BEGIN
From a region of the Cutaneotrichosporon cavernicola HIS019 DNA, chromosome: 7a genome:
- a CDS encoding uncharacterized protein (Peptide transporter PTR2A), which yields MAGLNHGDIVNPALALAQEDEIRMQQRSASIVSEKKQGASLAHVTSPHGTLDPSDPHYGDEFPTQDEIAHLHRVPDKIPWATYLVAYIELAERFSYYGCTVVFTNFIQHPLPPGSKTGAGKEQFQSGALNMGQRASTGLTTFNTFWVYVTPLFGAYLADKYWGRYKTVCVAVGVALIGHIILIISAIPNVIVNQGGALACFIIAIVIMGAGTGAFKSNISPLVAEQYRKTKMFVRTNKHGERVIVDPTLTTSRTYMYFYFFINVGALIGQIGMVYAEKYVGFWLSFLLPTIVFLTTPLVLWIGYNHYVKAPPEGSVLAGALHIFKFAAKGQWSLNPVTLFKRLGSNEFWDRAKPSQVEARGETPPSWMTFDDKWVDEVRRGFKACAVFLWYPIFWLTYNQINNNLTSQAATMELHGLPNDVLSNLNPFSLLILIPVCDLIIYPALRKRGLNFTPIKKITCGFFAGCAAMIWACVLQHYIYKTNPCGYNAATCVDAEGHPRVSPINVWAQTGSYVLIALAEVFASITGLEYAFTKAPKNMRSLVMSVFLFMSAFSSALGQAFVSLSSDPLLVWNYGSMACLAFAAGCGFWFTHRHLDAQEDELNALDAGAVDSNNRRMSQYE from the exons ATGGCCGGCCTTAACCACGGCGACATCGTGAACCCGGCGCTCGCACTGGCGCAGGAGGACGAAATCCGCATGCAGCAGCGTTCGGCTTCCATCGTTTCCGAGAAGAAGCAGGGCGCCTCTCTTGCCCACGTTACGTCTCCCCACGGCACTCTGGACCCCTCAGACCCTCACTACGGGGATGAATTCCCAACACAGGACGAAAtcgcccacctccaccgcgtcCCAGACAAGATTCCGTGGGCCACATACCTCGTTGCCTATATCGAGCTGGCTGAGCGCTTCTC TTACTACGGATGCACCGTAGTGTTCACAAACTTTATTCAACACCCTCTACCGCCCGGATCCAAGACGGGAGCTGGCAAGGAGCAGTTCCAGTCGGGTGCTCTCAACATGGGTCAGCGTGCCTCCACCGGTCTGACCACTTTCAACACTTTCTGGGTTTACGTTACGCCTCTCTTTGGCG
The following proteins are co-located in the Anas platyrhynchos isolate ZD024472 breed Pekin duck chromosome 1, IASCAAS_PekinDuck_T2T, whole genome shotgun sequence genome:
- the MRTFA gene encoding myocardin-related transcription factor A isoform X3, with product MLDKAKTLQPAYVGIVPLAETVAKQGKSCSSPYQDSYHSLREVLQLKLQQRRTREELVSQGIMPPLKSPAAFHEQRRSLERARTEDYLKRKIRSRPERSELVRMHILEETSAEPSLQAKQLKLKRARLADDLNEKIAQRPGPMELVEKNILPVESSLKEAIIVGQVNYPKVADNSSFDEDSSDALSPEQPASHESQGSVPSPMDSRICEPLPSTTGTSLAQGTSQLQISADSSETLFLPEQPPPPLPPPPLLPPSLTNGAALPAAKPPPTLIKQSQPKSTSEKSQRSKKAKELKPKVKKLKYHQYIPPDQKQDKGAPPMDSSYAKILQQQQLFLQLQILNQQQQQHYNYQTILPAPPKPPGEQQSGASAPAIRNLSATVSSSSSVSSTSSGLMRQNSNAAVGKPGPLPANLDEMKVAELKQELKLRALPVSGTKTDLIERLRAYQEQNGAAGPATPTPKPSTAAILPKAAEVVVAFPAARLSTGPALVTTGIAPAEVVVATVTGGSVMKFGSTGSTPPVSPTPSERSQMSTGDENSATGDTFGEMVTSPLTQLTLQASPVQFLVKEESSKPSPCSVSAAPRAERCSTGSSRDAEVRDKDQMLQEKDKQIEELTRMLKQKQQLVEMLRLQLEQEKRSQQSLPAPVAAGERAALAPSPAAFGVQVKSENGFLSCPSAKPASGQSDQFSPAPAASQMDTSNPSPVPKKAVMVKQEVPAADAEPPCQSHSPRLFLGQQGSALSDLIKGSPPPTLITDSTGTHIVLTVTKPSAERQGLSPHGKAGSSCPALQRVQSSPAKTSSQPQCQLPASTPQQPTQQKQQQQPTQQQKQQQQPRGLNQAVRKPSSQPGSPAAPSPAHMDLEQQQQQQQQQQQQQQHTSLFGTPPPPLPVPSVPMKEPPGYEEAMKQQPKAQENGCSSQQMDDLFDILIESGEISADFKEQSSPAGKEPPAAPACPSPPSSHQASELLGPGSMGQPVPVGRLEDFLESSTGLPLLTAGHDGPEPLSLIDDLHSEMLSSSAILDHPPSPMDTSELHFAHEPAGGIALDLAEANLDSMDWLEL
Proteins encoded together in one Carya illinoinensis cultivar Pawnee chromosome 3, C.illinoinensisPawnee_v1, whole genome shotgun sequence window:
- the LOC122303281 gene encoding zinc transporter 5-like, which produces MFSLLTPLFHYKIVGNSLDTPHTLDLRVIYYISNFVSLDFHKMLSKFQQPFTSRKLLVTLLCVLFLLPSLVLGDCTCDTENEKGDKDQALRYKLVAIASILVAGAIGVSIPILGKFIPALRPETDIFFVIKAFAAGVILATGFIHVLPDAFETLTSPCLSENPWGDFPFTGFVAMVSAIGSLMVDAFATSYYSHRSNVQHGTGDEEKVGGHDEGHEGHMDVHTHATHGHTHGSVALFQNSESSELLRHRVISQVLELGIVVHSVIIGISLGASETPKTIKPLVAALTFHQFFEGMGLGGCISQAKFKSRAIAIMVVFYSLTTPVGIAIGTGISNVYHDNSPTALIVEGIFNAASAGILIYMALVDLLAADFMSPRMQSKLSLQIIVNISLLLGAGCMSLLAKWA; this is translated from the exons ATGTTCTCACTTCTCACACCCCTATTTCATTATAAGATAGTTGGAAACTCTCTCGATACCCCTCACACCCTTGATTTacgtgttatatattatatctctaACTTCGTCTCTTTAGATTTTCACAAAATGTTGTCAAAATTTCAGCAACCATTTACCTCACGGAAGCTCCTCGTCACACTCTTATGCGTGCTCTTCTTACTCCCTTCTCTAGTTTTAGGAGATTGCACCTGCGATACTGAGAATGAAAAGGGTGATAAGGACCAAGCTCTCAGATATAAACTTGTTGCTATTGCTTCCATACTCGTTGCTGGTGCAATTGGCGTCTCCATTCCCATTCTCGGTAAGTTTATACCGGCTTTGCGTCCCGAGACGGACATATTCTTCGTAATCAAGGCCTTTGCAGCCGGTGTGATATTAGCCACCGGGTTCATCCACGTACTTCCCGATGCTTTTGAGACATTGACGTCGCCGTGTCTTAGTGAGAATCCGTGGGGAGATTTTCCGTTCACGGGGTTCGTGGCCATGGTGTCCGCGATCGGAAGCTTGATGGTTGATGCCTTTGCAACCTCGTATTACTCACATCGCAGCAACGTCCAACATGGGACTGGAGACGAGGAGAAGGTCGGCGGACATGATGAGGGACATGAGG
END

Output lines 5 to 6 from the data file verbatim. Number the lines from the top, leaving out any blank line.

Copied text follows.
Proteins encoded together in one Carya illinoinensis cultivar Pawnee chromosome 3, C.illinoinensisPawnee_v1, whole genome shotgun sequence window:
- the LOC122303281 gene encoding zinc transporter 5-like, which produces MFSLLTPLFHYKIVGNSLDTPHTLDLRVIYYISNFVSLDFHKMLSKFQQPFTSRKLLVTLLCVLFLLPSLVLGDCTCDTENEKGDKDQALRYKLVAIASILVAGAIGVSIPILGKFIPALRPETDIFFVIKAFAAGVILATGFIHVLPDAFETLTSPCLSENPWGDFPFTGFVAMVSAIGSLMVDAFATSYYSHRSNVQHGTGDEEKVGGHDEGHEGHMDVHTHATHGHTHGSVALFQNSESSELLRHRVISQVLELGIVVHSVIIGISLGASETPKTIKPLVAALTFHQFFEGMGLGGCISQAKFKSRAIAIMVVFYSLTTPVGIAIGTGISNVYHDNSPTALIVEGIFNAASAGILIYMALVDLLAADFMSPRMQSKLSLQIIVNISLLLGAGCMSLLAKWA; this is translated from the exons ATGTTCTCACTTCTCACACCCCTATTTCATTATAAGATAGTTGGAAACTCTCTCGATACCCCTCACACCCTTGATTTacgtgttatatattatatctctaACTTCGTCTCTTTAGATTTTCACAAAATGTTGTCAAAATTTCAGCAACCATTTACCTCACGGAAGCTCCTCGTCACACTCTTATGCGTGCTCTTCTTACTCCCTTCTCTAGTTTTAGGAGATTGCACCTGCGATACTGAGAATGAAAAGGGTGATAAGGACCAAGCTCTCAGATATAAACTTGTTGCTATTGCTTCCATACTCGTTGCTGGTGCAATTGGCGTCTCCATTCCCATTCTCGGTAAGTTTATACCGGCTTTGCGTCCCGAGACGGACATATTCTTCGTAATCAAGGCCTTTGCAGCCGGTGTGATATTAGCCACCGGGTTCATCCACGTACTTCCCGATGCTTTTGAGACATTGACGTCGCCGTGTCTTAGTGAGAATCCGTGGGGAGATTTTCCGTTCACGGGGTTCGTGGCCATGGTGTCCGCGATCGGAAGCTTGATGGTTGATGCCTTTGCAACCTCGTATTACTCACATCGCAGCAACGTCCAACATGGGACTGGAGACGAGGAGAAGGTCGGCGGACATGATGAGGGACATGAGG